Digital signatures


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Chennai November 2011 Meet

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Digital signatures

  1. 1. Digital Signatures -Kannan Ravindran
  2. 2. Who am I ? I am Kannan Ravindran, A Student of Velammal Engineering College, Ambattur undertaking Bachelor of Engineering concentration on Computer Science and Engineering. I am a member of NullCon - International security conference(Chennai Chapter). I am serving as a Moderator.
  3. 3. Contents Introduction Symmetric Key Encryption Message Digest Birthday Attack MD5, SHA and Other Techniques Conclusion
  4. 4. Introduction – What is it? Cryptography is primarily used as a tool to protect national secrets and strategies. It is extensively used by the military, the diplomatic services and the banking sector. One of the landmark developments in the history of cryptography was the introduction of the revolutionary concept of public-key. A cryptographic algorithm or cipher, is a mathematical function used in the encryption and decryption process. This mathematical function works in combination with a key to encrypt the plaintext (the original message)
  5. 5. Introduction – How it works?A cryptographic algorithm, plus all possible keys and theprotocols that make it work comprise a Cryptosystem.
  6. 6. Introduction - Objective Confidentiality is used to keep the content of information secret from unauthorized Persons This is achieved through symmetric and asymmetric encryption. Data integrity addresses the unauthorized alteration of data. This is addressed by hash functions. Authentication is related to identification. This applies to both entity and information itself. This is achieved through digital signature certificates and digital signatures.
  7. 7. Symmetric Cryptography In conventional Cryptography, also called secret-key or symmetric-key encryption , the same key is used for both encryption and decryption. Caesars Cipher: Julius Caesar didn‟t trust his messengers. So when he sent a message to his generals, he replaced every „A‟ with „D‟, every „B‟ with „E‟ and so on. Only the Caesar and the generals knew the “shift by 3” rule. So if we want to encrypt the word “NULLCON” then the cipher will be “QXOOFRQ”. While decrypting it we follow the same “shift by 3” rule, but we shift in the opposite side.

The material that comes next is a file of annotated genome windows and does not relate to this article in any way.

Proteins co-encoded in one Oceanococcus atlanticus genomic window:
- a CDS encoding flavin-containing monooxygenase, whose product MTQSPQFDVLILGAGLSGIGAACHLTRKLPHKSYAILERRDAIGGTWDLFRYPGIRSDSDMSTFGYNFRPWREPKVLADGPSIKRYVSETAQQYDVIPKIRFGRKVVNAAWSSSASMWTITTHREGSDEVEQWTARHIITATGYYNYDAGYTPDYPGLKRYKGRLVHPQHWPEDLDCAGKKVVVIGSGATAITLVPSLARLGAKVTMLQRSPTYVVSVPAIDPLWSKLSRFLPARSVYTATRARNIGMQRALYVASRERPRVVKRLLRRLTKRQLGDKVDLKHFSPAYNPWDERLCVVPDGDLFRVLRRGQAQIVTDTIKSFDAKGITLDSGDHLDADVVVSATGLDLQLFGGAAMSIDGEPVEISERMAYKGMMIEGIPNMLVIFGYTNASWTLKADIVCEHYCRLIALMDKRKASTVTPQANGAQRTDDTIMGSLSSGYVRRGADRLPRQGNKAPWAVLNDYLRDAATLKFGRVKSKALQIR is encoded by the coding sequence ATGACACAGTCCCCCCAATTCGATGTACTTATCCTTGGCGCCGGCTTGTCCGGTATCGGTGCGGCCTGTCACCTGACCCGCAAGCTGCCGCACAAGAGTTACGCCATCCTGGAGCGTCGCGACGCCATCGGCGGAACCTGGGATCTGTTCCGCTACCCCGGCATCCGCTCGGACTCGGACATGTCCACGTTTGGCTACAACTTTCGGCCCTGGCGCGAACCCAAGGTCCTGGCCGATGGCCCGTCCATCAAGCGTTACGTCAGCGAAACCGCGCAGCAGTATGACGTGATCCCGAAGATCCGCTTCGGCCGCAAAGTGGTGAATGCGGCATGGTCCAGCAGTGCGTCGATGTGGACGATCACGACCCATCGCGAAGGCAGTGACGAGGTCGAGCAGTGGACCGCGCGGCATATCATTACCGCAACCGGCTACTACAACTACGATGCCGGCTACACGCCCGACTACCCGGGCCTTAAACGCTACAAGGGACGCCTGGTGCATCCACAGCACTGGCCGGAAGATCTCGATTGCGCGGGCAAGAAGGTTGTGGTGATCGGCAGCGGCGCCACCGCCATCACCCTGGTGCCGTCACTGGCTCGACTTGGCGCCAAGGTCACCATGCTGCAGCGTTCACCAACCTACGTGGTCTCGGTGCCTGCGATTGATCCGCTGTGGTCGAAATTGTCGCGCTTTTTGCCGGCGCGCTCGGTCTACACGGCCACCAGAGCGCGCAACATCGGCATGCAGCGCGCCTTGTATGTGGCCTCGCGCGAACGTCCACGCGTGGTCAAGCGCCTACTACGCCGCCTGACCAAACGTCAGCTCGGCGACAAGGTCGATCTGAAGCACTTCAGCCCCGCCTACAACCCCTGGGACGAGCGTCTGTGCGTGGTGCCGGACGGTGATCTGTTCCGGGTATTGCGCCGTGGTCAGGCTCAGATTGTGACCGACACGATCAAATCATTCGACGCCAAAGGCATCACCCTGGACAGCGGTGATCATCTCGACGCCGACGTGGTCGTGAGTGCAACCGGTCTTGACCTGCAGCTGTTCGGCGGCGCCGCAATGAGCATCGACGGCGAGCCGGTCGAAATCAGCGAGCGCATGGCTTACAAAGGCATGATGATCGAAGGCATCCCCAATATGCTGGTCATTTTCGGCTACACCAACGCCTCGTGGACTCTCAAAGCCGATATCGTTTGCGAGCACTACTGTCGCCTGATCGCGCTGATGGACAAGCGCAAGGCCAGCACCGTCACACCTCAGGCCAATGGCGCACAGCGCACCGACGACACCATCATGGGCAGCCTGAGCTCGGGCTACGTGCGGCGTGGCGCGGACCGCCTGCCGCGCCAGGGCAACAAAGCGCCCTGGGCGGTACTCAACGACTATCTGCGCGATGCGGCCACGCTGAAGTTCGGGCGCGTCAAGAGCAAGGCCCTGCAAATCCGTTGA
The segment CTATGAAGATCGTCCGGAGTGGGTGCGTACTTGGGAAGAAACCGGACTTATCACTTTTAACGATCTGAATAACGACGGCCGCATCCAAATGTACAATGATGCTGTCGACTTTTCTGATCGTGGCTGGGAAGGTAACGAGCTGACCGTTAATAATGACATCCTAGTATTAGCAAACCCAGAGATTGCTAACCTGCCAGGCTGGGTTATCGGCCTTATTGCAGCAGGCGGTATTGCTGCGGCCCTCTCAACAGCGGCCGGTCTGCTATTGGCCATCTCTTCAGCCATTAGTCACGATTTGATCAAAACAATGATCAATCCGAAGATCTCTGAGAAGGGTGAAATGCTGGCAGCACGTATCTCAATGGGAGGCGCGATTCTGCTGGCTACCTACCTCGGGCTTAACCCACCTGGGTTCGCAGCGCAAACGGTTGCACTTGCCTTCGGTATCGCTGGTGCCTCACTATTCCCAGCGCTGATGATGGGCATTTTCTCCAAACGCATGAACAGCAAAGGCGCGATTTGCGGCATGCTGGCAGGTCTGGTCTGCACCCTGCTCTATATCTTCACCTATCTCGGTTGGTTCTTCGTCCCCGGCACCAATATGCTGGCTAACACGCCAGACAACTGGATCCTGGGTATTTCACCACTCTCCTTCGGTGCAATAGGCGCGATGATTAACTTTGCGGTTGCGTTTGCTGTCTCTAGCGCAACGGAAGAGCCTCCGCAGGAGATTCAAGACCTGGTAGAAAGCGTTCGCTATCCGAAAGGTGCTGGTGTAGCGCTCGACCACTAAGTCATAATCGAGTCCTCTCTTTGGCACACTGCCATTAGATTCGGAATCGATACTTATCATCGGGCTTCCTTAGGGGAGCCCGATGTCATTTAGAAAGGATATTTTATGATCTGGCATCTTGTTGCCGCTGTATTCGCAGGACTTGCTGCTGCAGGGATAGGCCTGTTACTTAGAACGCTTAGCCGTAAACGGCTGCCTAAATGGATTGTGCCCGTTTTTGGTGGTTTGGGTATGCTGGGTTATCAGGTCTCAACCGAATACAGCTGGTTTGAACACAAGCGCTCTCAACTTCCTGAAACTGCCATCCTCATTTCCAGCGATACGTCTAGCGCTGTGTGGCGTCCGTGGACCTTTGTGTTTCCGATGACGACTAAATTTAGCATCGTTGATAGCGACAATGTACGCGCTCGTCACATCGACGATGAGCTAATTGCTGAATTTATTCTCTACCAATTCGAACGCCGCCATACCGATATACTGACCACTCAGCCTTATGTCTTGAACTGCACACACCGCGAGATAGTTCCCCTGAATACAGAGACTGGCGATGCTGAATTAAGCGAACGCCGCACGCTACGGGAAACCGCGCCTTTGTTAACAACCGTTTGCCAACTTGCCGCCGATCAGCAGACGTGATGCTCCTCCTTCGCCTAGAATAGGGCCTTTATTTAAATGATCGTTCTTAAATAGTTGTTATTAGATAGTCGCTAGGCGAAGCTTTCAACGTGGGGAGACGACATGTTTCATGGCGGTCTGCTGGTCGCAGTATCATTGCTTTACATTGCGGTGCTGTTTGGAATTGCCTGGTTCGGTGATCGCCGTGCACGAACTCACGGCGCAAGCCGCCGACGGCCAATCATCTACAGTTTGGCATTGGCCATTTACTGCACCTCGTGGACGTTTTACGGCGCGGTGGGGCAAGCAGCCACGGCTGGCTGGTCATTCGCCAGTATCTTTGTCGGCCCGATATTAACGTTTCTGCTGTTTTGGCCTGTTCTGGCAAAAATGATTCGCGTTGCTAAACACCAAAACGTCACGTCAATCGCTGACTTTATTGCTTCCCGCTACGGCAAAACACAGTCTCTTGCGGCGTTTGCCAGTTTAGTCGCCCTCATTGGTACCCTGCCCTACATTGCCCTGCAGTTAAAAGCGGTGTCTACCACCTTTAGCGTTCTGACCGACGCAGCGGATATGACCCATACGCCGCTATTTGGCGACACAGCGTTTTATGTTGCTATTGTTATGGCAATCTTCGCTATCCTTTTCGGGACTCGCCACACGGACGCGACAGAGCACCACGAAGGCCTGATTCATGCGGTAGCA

8. 8. Message DigestThe original text: 7391743Operation ResultMultiply 7 by 3 21Discard first digit 1Multiply 1 by 9 9Multiply 9 by 1 9Multiply 9 by 7 63Discard first digit 3Multiply 3 by 4 12Discard first digit 2Multiply 2 by 3 6The Message Digest is 6
  9. 9. Message DigestRequirements: The given message should be very easy to find its corresponding message digest. Also the message digest should always be same every time.
  10. 10. Message DigestRequirements: The message digest should be in such a way that, it must be very difficult to find the original message by just the reverse algorithm
  11. 11. Birthday Attack How many people do you need so that the probability of having two of them share the same birthday is > 50% ? Random sample of n birthdays (input) taken from k (365, output) kn total number of possibilities (k)n=k(k-1)…(k-n+1) possibilities without duplicate birthday Probability of no repetition:  p = (k)n/kn  1 - n(n-1)/2k For k=366, minimum n = 23 n(n-1)/2 pairs, each pair has a probability 1/k of having the same output n(n-1)/2k > 50%  n>k1/2
  12. 12. Birthday AttackThus the birthday attack creates a problemin which more than one message can yieldthe same message digest. And thisprobability of this type of collision is morethan 50% to prevent these birthday attacksalgorithms like MD5 and SHA are used.
  13. 13. How many bits for hash? m bits, takes 2m/2 to find two with the same hash 64 bits, takes 232 messages to search (doable) Need at least 128 bits
  14. 14. Hash for authentication Alice to Bob: challenge rA Bob to Alice: MD(KAB|rA) Bob to Alice: rB Alice to Bob: MD(KAB|rB) Only need to compare MD results
  15. 15. MD5 input Message Output 128 bits Digest• Until recently the most widely used hash algorithm – in recent times have both brute-force & cryptanalytic concerns• Specified as Internet standard RFC1321
  16. 16. MD51. Pad message so its length is 448 mod 5122. Append a 64-bit original length value to message3. Initialise 4-word (128-bit) MD buffer (A,B,C,D) Process message in 16-word (512-bit) blocks:  Using 4 rounds of 16 bit operations on message block & buffer  Add output to buffer input to form new buffer value4. Output hash value is the final buffer value
  17. 17. SHA Developed by NIST, specified in the Secure Hash Standard (SHS, FIPS Pub 180), 1993 SHA is specified as the hash algorithm in the Digital Signature Standard (DSS), NIST
  18. 18. SHA Input message must be < 264 bits  not really a problem Message is processed in 512-bit blocks sequentially Message digest is 160 bits SHA design is similar to MD5, but a lot stronger
  19. 19. MD5 Vs SHA Brute force attack is harder (160 vs 128 bits for MD5) Not vulnerable to any known cryptanalytic attacks (compared to MD4/5) A little slower than MD5 (80 vs 64 steps)  Both work well on a 32-bit architecture Both designed as simple and compact for implementation
  20. 20. Revised Secure Hash Standards NIST have issued a revision FIPS 180-2 adds 3 additional hash algorithms SHA-256, SHA-384, SHA-512 designed for compatibility with increased security provided by the AES cipher structure & detail is similar to SHA-1 hence analysis should be similar
  21. 21. Conclusion Thus different concepts of Digital signatures are discussed and a overview of the various algorithms used are discussed
  22. 22. Questions??